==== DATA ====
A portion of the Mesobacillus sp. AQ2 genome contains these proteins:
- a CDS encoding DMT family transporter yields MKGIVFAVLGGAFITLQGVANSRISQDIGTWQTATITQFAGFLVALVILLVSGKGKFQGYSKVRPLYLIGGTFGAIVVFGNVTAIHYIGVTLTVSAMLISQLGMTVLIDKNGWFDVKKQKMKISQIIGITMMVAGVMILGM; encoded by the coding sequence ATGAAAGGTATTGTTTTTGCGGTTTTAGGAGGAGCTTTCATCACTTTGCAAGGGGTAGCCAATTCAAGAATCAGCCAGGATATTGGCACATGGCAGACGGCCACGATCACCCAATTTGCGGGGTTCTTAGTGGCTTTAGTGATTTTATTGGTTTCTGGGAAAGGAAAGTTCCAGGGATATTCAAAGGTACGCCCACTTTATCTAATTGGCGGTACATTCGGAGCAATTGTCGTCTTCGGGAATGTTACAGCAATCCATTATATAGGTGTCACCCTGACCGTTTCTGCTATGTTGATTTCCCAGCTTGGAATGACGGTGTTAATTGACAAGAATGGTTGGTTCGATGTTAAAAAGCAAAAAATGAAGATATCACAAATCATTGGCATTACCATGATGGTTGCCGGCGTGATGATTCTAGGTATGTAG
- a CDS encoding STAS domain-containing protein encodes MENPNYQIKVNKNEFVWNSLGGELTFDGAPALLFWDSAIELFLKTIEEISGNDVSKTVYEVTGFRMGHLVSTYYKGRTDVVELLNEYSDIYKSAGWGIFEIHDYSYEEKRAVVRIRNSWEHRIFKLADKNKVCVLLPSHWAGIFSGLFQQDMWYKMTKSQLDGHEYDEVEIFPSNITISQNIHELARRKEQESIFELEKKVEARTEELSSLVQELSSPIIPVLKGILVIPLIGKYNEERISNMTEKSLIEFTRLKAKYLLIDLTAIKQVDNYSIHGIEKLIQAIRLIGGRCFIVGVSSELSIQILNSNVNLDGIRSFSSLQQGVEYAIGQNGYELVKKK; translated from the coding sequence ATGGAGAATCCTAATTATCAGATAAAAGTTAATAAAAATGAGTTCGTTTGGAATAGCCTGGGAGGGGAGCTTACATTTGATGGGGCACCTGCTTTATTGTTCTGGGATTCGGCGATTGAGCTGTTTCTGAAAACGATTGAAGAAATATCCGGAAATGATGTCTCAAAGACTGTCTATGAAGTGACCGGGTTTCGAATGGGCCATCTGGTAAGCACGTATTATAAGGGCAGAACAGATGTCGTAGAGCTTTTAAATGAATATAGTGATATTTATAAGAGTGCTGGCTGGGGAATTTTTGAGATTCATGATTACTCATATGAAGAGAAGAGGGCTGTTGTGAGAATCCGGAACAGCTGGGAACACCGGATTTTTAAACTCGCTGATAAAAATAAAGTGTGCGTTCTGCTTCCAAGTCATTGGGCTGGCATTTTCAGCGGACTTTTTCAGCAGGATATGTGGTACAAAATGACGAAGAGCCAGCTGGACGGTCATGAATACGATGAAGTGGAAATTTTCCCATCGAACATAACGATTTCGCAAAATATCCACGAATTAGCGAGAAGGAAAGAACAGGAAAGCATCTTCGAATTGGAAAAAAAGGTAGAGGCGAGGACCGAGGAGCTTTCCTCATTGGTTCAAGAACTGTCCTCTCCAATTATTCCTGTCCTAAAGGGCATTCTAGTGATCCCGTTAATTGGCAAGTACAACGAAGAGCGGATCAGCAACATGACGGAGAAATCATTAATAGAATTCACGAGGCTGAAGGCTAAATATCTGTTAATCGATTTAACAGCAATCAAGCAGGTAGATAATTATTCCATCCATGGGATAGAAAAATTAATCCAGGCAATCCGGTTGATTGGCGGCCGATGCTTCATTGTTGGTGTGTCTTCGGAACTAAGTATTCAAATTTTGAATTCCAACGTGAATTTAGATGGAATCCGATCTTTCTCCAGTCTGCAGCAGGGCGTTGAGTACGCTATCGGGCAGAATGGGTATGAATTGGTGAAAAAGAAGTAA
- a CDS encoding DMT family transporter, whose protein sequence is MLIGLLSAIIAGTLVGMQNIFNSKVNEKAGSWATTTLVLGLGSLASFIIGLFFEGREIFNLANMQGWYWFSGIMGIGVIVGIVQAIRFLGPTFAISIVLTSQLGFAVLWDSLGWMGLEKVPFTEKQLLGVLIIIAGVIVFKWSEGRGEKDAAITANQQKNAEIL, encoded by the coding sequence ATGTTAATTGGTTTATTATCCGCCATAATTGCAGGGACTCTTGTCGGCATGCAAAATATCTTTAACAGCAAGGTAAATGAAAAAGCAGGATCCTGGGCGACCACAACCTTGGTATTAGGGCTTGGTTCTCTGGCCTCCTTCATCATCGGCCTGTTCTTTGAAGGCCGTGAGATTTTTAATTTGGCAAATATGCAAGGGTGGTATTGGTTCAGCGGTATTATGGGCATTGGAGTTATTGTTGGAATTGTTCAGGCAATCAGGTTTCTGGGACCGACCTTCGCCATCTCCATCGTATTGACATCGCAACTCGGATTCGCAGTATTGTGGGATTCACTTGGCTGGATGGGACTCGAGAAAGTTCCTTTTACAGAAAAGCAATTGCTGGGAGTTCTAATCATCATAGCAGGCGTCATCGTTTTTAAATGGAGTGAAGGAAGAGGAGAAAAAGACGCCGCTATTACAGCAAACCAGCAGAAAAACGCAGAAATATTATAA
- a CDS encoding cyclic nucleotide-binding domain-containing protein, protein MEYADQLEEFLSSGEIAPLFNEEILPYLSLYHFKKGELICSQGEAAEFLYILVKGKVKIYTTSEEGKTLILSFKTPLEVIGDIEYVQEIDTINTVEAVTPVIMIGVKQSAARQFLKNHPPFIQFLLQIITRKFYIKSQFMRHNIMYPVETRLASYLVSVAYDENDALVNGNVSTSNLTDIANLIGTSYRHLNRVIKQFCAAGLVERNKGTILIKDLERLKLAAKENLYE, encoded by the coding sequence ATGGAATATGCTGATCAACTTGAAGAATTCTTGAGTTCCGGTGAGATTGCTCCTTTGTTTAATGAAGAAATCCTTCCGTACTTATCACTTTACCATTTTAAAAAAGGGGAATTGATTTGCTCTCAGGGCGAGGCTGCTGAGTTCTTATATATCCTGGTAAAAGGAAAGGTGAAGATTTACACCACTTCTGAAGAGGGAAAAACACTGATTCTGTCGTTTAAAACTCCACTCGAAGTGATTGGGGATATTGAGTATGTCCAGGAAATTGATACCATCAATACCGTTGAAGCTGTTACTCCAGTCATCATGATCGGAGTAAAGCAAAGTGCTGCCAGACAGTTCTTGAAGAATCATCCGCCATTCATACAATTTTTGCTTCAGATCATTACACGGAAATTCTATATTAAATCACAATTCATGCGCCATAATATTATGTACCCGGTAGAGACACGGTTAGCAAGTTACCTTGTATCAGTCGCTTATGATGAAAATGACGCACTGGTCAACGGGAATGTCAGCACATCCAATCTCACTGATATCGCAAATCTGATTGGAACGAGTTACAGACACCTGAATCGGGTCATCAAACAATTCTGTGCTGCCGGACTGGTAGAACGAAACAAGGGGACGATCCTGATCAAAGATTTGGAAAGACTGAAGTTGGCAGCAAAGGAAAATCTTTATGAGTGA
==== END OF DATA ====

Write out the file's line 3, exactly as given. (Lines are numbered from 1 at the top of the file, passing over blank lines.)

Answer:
- a CDS encoding STAS domain-containing protein encodes MENPNYQIKVNKNEFVWNSLGGELTFDGAPALLFWDSAIELFLKTIEEISGNDVSKTVYEVTGFRMGHLVSTYYKGRTDVVELLNEYSDIYKSAGWGIFEIHDYSYEEKRAVVRIRNSWEHRIFKLADKNKVCVLLPSHWAGIFSGLFQQDMWYKMTKSQLDGHEYDEVEIFPSNITISQNIHELARRKEQESIFELEKKVEARTEELSSLVQELSSPIIPVLKGILVIPLIGKYNEERISNMTEKSLIEFTRLKAKYLLIDLTAIKQVDNYSIHGIEKLIQAIRLIGGRCFIVGVSSELSIQILNSNVNLDGIRSFSSLQQGVEYAIGQNGYELVKKK; translated from the coding sequence ATGGAGAATCCTAATTATCAGATAAAAGTTAATAAAAATGAGTTCGTTTGGAATAGCCTGGGAGGGGAGCTTACATTTGATGGGGCACCTGCTTTATTGTTCTGGGATTCGGCGATTGAGCTGTTTCTGAAAACGATTGAAGAAATATCCGGAAATGATGTCTCAAAGACTGTCTATGAAGTGACCGGGTTTCGAATGGGCCATCTGGTAAGCACGTATTATAAGGGCAGAACAGATGTCGTAGAGCTTTTAAATGAATATAGTGATATTTATAAGAGTGCTGGCTGGGGAATTTTTGAGATTCATGATTACTCATATGAAGAGAAGAGGGCTGTTGTGAGAATCCGGAACAGCTGGGAACACCGGATTTTTAAACTCGCTGATAAAAATAAAGTGTGCGTTCTGCTTCCAAGTCATTGGGCTGGCATTTTCAGCGGACTTTTTCAGCAGGATATGTGGTACAAAATGACGAAGAGCCAGCTGGACGGTCATGAATACGATGAAGTGGAAATTTTCCCATCGAACATAACGATTTCGCAAAATATCCACGAATTAGCGAGAAGGAAAGAACAGGAAAGCATCTTCGAATTGGAAAAAAAGGTAGAGGCGAGGACCGAGGAGCTTTCCTCATTGGTTCAAGAACTGTCCTCTCCAATTATTCCTGTCCTAAAGGGCATTCTAGTGATCCCGTTAATTGGCAAGTACAACGAAGAGCGGATCAGCAACATGACGGAGAAATCATTAATAGAATTCACGAGGCTGAAGGCTAAATATCTGTTAATCGATTTAACAGCAATCAAGCAGGTAGATAATTATTCCATCCATGGGATAGAAAAATTAATCCAGGCAATCCGGTTGATTGGCGGCCGATGCTTCATTGTTGGTGTGTCTTCGGAACTAAGTATTCAAATTTTGAATTCCAACGTGAATTTAGATGGAATCCGATCTTTCTCCAGTCTGCAGCAGGGCGTTGAGTACGCTATCGGGCAGAATGGGTATGAATTGGTGAAAAAGAAGTAA